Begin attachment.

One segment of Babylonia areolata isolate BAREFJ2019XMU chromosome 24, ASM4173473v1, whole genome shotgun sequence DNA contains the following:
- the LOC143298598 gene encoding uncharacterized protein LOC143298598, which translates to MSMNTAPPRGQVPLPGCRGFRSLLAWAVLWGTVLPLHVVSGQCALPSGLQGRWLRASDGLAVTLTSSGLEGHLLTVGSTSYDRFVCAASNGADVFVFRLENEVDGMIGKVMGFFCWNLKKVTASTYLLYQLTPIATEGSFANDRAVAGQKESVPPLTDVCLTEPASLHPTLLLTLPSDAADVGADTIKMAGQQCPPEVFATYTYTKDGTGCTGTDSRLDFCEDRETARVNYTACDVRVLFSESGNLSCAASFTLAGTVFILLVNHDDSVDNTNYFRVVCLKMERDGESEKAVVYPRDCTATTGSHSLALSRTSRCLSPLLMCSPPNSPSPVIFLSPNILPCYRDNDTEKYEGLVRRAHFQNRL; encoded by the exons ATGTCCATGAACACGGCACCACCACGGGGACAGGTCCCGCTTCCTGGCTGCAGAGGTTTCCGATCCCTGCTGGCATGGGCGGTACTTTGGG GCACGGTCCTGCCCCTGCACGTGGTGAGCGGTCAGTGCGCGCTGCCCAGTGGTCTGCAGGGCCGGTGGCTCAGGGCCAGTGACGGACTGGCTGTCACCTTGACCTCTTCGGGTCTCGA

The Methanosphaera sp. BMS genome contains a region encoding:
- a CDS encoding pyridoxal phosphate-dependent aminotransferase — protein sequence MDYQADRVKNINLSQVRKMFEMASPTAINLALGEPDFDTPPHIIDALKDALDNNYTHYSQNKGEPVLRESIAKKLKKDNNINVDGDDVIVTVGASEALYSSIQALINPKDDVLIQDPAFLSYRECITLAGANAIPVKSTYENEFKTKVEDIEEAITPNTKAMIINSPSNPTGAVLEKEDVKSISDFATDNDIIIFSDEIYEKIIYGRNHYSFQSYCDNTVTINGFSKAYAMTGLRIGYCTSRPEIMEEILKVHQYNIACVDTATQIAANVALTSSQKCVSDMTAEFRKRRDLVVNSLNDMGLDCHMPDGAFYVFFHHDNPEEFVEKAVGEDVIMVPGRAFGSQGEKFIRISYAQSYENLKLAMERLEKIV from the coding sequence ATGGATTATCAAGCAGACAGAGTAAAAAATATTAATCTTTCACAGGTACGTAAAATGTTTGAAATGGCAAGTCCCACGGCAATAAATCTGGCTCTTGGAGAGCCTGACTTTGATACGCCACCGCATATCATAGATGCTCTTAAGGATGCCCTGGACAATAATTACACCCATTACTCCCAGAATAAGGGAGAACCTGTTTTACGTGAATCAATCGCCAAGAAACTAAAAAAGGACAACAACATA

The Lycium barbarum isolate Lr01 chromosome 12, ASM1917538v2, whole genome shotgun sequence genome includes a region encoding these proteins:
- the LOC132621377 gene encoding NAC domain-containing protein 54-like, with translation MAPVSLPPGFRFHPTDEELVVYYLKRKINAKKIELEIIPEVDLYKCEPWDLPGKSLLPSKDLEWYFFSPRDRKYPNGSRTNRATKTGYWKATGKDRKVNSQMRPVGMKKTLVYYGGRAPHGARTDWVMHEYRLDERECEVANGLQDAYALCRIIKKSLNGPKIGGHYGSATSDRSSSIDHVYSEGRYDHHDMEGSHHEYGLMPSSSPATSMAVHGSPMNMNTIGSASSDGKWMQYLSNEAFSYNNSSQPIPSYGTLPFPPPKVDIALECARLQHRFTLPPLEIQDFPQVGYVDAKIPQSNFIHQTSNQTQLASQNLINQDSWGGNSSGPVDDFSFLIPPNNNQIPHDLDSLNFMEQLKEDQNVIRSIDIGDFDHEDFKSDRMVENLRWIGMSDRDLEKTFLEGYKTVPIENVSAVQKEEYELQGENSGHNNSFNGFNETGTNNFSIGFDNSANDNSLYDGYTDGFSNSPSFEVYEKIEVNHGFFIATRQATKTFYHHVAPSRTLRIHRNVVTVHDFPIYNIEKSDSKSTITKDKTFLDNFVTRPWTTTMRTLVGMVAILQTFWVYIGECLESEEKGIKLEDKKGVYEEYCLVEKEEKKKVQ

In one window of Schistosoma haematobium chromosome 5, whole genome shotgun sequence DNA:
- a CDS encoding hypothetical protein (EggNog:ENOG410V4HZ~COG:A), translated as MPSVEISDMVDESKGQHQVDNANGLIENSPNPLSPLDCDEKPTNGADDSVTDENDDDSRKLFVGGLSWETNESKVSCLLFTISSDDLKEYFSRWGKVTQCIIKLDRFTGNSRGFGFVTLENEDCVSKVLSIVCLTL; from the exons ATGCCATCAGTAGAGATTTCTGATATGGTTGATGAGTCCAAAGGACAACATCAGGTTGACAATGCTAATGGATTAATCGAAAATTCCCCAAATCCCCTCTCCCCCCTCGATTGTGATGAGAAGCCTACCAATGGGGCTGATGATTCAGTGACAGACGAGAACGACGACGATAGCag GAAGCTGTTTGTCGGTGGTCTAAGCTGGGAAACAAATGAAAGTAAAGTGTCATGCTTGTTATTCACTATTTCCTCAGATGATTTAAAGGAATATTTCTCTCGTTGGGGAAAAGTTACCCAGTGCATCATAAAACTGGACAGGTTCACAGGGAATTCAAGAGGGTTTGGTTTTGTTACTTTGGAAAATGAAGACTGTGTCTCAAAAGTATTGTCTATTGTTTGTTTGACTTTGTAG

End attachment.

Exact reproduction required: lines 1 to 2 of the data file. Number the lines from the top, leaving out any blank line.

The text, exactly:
One segment of Babylonia areolata isolate BAREFJ2019XMU chromosome 24, ASM4173473v1, whole genome shotgun sequence DNA contains the following:
- the LOC143298598 gene encoding uncharacterized protein LOC143298598, which translates to MSMNTAPPRGQVPLPGCRGFRSLLAWAVLWGTVLPLHVVSGQCALPSGLQGRWLRASDGLAVTLTSSGLEGHLLTVGSTSYDRFVCAASNGADVFVFRLENEVDGMIGKVMGFFCWNLKKVTASTYLLYQLTPIATEGSFANDRAVAGQKESVPPLTDVCLTEPASLHPTLLLTLPSDAADVGADTIKMAGQQCPPEVFATYTYTKDGTGCTGTDSRLDFCEDRETARVNYTACDVRVLFSESGNLSCAASFTLAGTVFILLVNHDDSVDNTNYFRVVCLKMERDGESEKAVVYPRDCTATTGSHSLALSRTSRCLSPLLMCSPPNSPSPVIFLSPNILPCYRDNDTEKYEGLVRRAHFQNRL; encoded by the exons ATGTCCATGAACACGGCACCACCACGGGGACAGGTCCCGCTTCCTGGCTGCAGAGGTTTCCGATCCCTGCTGGCATGGGCGGTACTTTGGG GCACGGTCCTGCCCCTGCACGTGGTGAGCGGTCAGTGCGCGCTGCCCAGTGGTCTGCAGGGCCGGTGGCTCAGGGCCAGTGACGGACTGGCTGTCACCTTGACCTCTTCGGGTCTCGA